Photo by flattop341
The latest news about LIBOR seems to offer both hope for relief and, I'm afraid, a portent of impending doom. On the one hand, short-term credit markets seem to be coming back, thanks to the more-or-less coordinated efforts of major governments. The overnight dollar rate (the rate participating banks think they can borrow at overnight from each other in London) eased this morning to 2.14% down from 2.18% yesterday morning, and down from over 5% just last Thursday. Even the intermediate-term 3-month dollar LIBOR, the key rate for most observers, slid 9 basis points to 4.55% today, down from from 4.82% last Friday. All of this seems to suggest that the recovery effort has begun to succeed, though more water will have to flow under the bridge before we can announce a real recovery.
On the other hand, the key 3-month LIBOR rate has a long way to go back to normalcy. A month ago, it was only 2.82%. As I mentioned a few days ago, adjustable rate mortgages (ARMs), student loans, and many other types of private loans with floating interest rates are pegged to LIBOR, and those that are resetting these days may nearly double their interest rates for the remainder of the reset period. This strikes me as a perverse and unwarranted windfall for the banks holding these loans. I know, I know, those who play with adjustable rates must take the downs with the ups, but market fundamentals pushing rates higher makes sense to me; irrational panic pushing rates up--as an indirect result of these very banks' shenanigans years ago in the mortgage market--is just wrong.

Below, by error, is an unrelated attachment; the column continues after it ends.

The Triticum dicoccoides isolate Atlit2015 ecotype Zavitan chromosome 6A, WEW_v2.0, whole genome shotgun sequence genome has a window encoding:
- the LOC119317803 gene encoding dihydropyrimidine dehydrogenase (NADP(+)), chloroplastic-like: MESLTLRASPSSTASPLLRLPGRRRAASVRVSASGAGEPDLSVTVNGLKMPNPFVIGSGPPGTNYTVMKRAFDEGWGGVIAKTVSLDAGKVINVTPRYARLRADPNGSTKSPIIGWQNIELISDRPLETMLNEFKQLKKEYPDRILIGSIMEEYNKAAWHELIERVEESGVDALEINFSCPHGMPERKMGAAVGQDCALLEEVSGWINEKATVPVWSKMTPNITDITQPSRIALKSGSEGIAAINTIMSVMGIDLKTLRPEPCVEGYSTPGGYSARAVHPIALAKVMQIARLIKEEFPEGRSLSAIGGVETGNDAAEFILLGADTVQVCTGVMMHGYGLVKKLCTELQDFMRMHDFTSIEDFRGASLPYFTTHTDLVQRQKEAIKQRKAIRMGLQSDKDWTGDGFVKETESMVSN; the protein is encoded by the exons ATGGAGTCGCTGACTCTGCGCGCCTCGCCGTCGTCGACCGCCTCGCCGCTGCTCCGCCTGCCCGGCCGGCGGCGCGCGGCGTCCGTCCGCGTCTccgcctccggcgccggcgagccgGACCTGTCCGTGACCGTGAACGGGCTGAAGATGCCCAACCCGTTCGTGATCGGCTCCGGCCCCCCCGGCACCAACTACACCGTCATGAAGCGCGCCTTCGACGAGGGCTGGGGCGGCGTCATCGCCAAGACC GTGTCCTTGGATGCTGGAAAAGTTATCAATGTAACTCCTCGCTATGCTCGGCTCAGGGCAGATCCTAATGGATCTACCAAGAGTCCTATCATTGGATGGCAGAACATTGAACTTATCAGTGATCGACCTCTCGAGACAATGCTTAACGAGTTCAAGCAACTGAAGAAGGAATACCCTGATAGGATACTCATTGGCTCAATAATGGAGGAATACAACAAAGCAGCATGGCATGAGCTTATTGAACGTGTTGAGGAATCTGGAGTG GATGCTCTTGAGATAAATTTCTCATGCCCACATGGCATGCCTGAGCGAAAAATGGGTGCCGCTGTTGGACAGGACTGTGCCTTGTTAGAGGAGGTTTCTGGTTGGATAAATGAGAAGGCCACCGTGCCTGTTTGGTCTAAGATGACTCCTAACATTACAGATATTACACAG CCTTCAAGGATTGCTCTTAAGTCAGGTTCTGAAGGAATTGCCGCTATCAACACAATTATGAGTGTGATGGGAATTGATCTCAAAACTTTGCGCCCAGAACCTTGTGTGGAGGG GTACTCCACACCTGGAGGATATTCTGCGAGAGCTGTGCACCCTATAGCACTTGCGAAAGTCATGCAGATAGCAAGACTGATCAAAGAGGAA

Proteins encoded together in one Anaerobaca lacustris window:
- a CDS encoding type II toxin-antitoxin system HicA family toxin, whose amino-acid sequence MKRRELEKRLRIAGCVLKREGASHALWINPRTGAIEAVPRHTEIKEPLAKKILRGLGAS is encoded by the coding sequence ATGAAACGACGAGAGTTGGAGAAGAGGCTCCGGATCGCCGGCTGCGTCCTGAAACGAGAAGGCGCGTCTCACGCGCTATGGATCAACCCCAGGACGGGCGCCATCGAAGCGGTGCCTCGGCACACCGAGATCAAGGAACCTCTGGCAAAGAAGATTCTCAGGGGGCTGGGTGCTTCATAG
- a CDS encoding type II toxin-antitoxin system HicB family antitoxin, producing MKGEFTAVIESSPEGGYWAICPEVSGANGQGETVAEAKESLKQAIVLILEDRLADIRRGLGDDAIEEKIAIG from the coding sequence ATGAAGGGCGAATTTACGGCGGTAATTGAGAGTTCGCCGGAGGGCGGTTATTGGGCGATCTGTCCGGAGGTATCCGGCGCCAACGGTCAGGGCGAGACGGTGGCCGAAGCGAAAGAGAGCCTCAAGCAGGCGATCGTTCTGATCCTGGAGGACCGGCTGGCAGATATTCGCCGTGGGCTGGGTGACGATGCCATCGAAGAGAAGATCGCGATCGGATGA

My question is this: how often to most ARMs reset? If they reset quarterly, one quarter of pain might be bearable, but the reset will be dramatic (from about 2.8% to over 4.5%). If they reset annually, as I gather most student loans do, an entire year of astonomically hiked interest could produce yet another round of distress and anguish for the folks on Main Street--and, yet again, a windfall for those on Wall Street. That being said, 3-month LIBOR one year ago was nearly 5.25%, so maybe this won't be a catastrophe after all.
Update: See this fascinating chart that shows (1) 3-month LIBOR was quite high (in the 4.5-5.5% range) 1, 2, and 3 years ago, but (2) it stopped running parallel to the benchmark federal funds rate earlier this year, unexpectedly darting upward to join the Prime Rate recently, as we've discussed earlier. This seems to suggest that we'll know when something approaching "normal" credit market conditions have returned when 3-month LIBOR returns to a few basis points above the fed funds rate (now 1.5%, so 3-month LIBOR of, say, 1.75%).
I'm more and more pleased that I have a fixed rate mortgage these days.